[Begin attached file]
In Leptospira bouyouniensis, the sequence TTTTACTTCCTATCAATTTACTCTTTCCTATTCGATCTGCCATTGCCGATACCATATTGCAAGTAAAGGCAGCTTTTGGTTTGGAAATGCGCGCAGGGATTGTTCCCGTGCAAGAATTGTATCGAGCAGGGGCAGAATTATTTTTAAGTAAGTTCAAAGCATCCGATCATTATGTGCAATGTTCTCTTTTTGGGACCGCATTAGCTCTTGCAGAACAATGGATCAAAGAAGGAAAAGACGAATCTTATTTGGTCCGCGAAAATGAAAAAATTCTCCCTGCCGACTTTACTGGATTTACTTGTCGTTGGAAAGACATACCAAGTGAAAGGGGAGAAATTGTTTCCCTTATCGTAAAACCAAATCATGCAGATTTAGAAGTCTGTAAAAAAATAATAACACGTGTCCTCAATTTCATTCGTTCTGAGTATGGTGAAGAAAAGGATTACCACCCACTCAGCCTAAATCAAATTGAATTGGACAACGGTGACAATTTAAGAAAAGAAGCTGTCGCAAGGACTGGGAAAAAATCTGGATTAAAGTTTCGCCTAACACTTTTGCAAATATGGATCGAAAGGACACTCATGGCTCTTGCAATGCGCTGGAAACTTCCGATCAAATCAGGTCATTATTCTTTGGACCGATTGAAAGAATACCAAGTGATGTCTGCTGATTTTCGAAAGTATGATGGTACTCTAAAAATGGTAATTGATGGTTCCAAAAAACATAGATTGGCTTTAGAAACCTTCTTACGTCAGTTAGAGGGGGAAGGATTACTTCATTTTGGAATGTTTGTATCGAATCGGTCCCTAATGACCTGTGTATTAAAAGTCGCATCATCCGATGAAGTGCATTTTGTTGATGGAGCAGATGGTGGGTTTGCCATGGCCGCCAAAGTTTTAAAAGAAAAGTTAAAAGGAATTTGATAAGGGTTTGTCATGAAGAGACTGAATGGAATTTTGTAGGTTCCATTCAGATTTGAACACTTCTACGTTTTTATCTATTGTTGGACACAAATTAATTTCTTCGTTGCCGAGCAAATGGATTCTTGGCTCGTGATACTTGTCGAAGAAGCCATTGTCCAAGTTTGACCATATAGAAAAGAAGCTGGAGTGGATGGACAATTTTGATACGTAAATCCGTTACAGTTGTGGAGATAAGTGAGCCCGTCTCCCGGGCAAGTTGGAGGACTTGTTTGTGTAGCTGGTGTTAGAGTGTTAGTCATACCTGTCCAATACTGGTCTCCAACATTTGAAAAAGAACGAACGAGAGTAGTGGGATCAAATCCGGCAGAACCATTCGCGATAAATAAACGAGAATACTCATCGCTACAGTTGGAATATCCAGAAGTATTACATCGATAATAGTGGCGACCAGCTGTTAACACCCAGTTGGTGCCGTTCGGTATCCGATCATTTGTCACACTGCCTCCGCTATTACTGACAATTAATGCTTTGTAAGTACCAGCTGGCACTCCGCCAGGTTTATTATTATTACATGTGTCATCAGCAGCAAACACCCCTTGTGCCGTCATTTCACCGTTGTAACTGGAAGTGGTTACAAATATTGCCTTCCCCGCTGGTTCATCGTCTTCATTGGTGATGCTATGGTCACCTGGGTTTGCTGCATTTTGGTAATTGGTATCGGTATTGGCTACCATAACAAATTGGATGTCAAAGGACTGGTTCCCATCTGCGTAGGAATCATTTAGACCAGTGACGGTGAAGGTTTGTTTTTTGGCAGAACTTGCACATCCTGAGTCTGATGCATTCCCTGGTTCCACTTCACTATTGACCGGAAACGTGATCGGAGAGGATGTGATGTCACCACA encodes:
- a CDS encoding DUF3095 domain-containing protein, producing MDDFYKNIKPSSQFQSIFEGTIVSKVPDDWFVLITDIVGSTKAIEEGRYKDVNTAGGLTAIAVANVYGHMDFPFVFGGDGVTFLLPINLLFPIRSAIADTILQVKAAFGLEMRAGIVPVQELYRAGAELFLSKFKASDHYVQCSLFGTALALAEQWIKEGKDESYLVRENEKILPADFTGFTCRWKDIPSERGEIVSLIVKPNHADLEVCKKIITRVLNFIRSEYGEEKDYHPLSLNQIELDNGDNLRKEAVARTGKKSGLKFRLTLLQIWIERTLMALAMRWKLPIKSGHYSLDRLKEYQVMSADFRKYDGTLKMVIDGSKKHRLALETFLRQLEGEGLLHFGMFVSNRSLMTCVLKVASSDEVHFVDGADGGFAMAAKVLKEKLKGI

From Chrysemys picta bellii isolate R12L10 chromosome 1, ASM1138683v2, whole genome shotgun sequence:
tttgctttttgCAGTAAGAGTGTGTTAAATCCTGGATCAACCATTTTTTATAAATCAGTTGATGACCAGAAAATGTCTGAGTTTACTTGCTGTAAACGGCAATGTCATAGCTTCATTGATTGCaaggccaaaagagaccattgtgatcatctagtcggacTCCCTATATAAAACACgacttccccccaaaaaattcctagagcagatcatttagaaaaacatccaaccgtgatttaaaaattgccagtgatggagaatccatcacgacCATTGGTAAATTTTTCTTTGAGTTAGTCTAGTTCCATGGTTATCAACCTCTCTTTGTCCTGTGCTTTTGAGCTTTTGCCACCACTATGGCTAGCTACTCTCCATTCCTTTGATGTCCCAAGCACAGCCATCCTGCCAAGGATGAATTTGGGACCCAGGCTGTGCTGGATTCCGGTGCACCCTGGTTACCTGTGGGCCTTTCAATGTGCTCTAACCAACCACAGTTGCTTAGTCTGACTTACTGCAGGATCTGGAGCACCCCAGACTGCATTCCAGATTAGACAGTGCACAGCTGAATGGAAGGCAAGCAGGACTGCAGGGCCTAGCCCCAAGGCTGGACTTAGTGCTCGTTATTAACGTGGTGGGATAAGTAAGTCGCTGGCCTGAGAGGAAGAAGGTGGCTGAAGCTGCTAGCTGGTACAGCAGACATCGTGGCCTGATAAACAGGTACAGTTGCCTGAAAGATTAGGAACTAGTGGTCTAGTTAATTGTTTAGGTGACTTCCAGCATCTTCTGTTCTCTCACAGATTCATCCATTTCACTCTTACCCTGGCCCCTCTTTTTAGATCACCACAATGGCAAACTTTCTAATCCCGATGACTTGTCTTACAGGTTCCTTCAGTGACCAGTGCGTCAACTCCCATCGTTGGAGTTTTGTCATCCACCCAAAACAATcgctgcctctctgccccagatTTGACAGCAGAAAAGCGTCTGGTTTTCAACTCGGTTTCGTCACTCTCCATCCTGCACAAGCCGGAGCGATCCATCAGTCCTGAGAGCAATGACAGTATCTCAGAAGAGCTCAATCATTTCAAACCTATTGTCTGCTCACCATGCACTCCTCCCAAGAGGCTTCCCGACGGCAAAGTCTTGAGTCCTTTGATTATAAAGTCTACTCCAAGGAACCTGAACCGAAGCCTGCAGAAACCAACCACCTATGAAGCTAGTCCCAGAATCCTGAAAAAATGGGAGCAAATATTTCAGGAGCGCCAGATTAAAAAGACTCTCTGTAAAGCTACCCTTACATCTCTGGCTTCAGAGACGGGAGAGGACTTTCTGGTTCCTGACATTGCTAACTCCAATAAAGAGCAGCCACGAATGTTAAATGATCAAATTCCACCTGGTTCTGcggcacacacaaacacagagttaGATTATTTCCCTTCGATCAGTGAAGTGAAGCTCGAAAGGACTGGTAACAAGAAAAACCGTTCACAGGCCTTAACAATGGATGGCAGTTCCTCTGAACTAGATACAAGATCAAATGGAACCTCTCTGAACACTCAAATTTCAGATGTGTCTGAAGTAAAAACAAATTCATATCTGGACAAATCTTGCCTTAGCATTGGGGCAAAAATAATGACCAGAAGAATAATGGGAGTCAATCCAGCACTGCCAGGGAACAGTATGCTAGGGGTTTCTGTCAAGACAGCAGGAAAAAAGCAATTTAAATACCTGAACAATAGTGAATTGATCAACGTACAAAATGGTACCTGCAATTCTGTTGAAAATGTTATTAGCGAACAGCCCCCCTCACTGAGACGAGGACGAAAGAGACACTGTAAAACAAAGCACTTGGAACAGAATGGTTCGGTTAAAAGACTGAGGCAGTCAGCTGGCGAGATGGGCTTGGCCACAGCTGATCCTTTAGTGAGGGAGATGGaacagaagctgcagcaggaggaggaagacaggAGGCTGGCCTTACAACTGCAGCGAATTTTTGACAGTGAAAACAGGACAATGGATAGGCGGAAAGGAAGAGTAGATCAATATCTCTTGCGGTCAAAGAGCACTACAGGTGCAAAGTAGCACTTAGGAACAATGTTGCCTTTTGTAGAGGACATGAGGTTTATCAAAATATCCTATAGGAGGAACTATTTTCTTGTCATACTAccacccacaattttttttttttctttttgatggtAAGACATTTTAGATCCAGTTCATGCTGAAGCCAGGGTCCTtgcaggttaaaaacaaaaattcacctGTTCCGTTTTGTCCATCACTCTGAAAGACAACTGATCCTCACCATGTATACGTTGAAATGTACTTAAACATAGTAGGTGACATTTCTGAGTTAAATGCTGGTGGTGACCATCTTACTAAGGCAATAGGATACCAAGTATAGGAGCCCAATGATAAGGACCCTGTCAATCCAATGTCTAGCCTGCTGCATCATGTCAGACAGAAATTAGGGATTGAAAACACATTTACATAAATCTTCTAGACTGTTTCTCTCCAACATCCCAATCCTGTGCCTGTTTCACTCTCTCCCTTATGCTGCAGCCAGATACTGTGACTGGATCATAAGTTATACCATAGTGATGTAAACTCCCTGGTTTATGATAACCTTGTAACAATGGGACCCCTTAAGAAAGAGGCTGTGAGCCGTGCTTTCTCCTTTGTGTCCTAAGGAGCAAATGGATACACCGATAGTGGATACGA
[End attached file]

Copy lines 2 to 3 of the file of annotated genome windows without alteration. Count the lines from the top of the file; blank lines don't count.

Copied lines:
- a CDS encoding DUF3095 domain-containing protein, producing MDDFYKNIKPSSQFQSIFEGTIVSKVPDDWFVLITDIVGSTKAIEEGRYKDVNTAGGLTAIAVANVYGHMDFPFVFGGDGVTFLLPINLLFPIRSAIADTILQVKAAFGLEMRAGIVPVQELYRAGAELFLSKFKASDHYVQCSLFGTALALAEQWIKEGKDESYLVRENEKILPADFTGFTCRWKDIPSERGEIVSLIVKPNHADLEVCKKIITRVLNFIRSEYGEEKDYHPLSLNQIELDNGDNLRKEAVARTGKKSGLKFRLTLLQIWIERTLMALAMRWKLPIKSGHYSLDRLKEYQVMSADFRKYDGTLKMVIDGSKKHRLALETFLRQLEGEGLLHFGMFVSNRSLMTCVLKVASSDEVHFVDGADGGFAMAAKVLKEKLKGI

From Chrysemys picta bellii isolate R12L10 chromosome 1, ASM1138683v2, whole genome shotgun sequence: